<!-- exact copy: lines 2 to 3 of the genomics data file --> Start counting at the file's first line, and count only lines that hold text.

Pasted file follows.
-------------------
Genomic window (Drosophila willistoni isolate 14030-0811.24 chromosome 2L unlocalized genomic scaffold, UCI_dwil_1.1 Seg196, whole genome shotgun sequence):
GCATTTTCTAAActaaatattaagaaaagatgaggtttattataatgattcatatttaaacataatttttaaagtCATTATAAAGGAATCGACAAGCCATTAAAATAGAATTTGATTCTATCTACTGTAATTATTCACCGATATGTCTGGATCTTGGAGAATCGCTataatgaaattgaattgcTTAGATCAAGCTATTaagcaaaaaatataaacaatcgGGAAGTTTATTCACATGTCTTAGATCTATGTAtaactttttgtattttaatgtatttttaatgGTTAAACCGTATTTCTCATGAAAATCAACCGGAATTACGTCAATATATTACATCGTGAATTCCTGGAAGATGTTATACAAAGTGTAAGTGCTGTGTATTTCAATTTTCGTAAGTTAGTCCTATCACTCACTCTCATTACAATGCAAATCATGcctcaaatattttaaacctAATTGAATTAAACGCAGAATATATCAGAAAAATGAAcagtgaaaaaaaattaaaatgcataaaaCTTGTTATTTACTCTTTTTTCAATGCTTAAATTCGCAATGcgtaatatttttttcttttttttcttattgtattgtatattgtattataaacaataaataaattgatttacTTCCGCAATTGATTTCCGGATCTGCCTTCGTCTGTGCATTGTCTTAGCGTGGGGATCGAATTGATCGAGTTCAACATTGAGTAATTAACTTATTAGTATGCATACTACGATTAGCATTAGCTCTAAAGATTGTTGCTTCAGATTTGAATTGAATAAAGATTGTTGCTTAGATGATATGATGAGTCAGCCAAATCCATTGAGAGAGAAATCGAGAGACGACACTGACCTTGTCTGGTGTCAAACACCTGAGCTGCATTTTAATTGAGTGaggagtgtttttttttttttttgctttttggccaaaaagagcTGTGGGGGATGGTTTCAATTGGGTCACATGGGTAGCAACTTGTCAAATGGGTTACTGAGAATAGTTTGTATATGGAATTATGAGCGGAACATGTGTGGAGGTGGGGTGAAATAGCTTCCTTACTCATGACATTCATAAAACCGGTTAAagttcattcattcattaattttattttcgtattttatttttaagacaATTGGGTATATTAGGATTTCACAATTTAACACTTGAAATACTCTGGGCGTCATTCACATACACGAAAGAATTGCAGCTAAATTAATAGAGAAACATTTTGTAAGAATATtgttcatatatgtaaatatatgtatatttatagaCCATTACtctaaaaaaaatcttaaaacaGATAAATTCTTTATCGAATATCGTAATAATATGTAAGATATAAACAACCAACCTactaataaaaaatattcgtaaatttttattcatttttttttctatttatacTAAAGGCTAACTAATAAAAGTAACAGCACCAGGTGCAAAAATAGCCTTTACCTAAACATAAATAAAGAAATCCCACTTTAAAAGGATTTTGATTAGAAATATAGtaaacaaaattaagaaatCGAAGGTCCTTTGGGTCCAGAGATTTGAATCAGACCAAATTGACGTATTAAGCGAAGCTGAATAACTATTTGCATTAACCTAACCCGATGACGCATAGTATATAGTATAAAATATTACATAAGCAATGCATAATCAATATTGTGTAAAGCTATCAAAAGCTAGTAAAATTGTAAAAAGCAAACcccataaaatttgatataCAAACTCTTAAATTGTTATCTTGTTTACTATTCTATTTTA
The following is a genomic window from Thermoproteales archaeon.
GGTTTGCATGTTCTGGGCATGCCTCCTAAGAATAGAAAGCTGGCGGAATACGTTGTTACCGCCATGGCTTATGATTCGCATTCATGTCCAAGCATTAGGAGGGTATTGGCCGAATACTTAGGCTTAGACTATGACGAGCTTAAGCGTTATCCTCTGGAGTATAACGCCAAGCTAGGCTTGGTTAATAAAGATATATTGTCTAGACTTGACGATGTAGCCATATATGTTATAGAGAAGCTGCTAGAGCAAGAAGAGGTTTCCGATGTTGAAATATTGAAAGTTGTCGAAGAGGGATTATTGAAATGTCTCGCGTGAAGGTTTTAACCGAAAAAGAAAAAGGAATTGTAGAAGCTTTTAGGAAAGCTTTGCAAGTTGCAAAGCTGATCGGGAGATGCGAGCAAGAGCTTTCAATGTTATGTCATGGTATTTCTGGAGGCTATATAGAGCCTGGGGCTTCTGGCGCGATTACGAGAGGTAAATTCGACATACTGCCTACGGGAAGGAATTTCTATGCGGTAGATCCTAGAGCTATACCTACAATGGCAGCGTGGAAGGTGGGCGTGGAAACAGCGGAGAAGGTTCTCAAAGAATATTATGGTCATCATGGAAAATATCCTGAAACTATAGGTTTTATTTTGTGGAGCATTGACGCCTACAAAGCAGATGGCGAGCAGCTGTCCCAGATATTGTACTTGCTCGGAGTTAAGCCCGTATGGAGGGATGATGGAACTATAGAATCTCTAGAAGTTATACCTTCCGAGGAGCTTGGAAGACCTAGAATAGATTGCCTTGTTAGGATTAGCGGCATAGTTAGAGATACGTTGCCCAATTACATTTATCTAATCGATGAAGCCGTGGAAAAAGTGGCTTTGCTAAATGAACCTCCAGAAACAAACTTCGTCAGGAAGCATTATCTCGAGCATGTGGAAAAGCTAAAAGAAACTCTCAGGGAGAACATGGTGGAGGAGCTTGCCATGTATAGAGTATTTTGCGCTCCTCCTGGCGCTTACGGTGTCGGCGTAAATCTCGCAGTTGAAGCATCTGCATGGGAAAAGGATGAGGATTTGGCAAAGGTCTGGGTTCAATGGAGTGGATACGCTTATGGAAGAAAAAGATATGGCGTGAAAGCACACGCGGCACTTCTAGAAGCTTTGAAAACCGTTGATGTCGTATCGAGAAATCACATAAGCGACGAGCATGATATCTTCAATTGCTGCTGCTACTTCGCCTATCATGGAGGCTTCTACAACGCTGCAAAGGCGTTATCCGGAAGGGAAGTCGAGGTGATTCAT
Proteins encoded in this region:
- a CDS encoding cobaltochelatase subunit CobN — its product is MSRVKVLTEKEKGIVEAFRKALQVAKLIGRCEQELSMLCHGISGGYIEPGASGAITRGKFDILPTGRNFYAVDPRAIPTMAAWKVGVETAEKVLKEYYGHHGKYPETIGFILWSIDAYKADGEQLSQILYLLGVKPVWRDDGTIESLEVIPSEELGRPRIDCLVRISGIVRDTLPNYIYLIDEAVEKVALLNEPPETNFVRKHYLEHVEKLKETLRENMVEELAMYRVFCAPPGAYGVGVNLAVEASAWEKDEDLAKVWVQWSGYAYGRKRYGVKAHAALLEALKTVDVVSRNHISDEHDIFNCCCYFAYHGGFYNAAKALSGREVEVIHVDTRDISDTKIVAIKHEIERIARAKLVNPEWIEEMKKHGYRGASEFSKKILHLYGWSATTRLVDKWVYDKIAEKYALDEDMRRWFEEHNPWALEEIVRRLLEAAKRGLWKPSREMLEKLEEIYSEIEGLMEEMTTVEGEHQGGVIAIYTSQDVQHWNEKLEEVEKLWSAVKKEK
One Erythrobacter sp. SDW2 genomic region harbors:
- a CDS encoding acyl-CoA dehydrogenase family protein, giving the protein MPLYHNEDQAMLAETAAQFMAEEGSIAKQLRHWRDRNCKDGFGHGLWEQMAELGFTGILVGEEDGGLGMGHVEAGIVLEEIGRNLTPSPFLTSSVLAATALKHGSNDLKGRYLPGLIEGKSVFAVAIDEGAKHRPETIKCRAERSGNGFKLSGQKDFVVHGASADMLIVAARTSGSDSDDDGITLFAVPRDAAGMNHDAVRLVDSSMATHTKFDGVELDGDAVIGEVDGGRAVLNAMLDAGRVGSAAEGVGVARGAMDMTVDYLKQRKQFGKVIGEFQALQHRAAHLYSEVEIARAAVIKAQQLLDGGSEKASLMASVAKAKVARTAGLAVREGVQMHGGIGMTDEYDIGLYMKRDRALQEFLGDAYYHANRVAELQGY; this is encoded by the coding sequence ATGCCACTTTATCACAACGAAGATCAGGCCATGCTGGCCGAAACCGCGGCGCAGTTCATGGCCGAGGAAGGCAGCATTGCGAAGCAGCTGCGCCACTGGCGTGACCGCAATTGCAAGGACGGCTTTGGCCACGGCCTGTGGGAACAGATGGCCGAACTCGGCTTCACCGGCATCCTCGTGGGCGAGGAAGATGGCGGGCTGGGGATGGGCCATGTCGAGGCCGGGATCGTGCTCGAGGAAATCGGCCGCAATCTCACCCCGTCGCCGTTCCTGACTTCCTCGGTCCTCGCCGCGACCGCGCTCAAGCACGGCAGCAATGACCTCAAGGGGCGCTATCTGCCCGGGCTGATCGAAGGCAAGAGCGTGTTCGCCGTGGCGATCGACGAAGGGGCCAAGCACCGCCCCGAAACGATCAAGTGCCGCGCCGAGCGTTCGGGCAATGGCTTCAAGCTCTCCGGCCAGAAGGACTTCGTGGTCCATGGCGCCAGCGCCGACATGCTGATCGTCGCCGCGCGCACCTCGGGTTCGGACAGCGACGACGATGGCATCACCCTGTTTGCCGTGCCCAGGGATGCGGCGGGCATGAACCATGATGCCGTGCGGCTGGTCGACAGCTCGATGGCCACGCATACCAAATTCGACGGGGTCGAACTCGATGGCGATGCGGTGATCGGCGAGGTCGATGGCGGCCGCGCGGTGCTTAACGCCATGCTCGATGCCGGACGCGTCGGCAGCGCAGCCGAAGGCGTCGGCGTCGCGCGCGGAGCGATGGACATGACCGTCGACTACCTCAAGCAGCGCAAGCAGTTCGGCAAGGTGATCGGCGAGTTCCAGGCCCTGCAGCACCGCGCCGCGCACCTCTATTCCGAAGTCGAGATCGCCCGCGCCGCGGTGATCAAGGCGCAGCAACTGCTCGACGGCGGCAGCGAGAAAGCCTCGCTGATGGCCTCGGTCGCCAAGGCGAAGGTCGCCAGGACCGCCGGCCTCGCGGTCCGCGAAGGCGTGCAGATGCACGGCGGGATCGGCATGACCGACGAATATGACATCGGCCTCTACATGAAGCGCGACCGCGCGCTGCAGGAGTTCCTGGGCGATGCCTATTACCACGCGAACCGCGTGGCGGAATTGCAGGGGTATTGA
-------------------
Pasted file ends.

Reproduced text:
GCATTTTCTAAActaaatattaagaaaagatgaggtttattataatgattcatatttaaacataatttttaaagtCATTATAAAGGAATCGACAAGCCATTAAAATAGAATTTGATTCTATCTACTGTAATTATTCACCGATATGTCTGGATCTTGGAGAATCGCTataatgaaattgaattgcTTAGATCAAGCTATTaagcaaaaaatataaacaatcgGGAAGTTTATTCACATGTCTTAGATCTATGTAtaactttttgtattttaatgtatttttaatgGTTAAACCGTATTTCTCATGAAAATCAACCGGAATTACGTCAATATATTACATCGTGAATTCCTGGAAGATGTTATACAAAGTGTAAGTGCTGTGTATTTCAATTTTCGTAAGTTAGTCCTATCACTCACTCTCATTACAATGCAAATCATGcctcaaatattttaaacctAATTGAATTAAACGCAGAATATATCAGAAAAATGAAcagtgaaaaaaaattaaaatgcataaaaCTTGTTATTTACTCTTTTTTCAATGCTTAAATTCGCAATGcgtaatatttttttcttttttttcttattgtattgtatattgtattataaacaataaataaattgatttacTTCCGCAATTGATTTCCGGATCTGCCTTCGTCTGTGCATTGTCTTAGCGTGGGGATCGAATTGATCGAGTTCAACATTGAGTAATTAACTTATTAGTATGCATACTACGATTAGCATTAGCTCTAAAGATTGTTGCTTCAGATTTGAATTGAATAAAGATTGTTGCTTAGATGATATGATGAGTCAGCCAAATCCATTGAGAGAGAAATCGAGAGACGACACTGACCTTGTCTGGTGTCAAACACCTGAGCTGCATTTTAATTGAGTGaggagtgtttttttttttttttgctttttggccaaaaagagcTGTGGGGGATGGTTTCAATTGGGTCACATGGGTAGCAACTTGTCAAATGGGTTACTGAGAATAGTTTGTATATGGAATTATGAGCGGAACATGTGTGGAGGTGGGGTGAAATAGCTTCCTTACTCATGACATTCATAAAACCGGTTAAagttcattcattcattaattttattttcgtattttatttttaagacaATTGGGTATATTAGGATTTCACAATTTAACACTTGAAATACTCTGGGCGTCATTCACATACACGAAAGAATTGCAGCTAAATTAATAGAGAAACATTTTGTAAGAATATtgttcatatatgtaaatatatgtatatttatagaCCATTACtctaaaaaaaatcttaaaacaGATAAATTCTTTATCGAATATCGTAATAATATGTAAGATATAAACAACCAACCTactaataaaaaatattcgtaaatttttattcatttttttttctatttatacTAAAGGCTAACTAATAAAAGTAACAGCACCAGGTGCAAAAATAGCCTTTACCTAAACATAAATAAAGAAATCCCACTTTAAAAGGATTTTGATTAGAAATATAGtaaacaaaattaagaaatCGAAGGTCCTTTGGGTCCAGAGATTTGAATCAGACCAAATTGACGTATTAAGCGAAGCTGAATAACTATTTGCATTAACCTAACCCGATGACGCATAGTATATAGTATAAAATATTACATAAGCAATGCATAATCAATATTGTGTAAAGCTATCAAAAGCTAGTAAAATTGTAAAAAGCAAACcccataaaatttgatataCAAACTCTTAAATTGTTATCTTGTTTACTATTCTATTTTA
The following is a genomic window from Thermoproteales archaeon.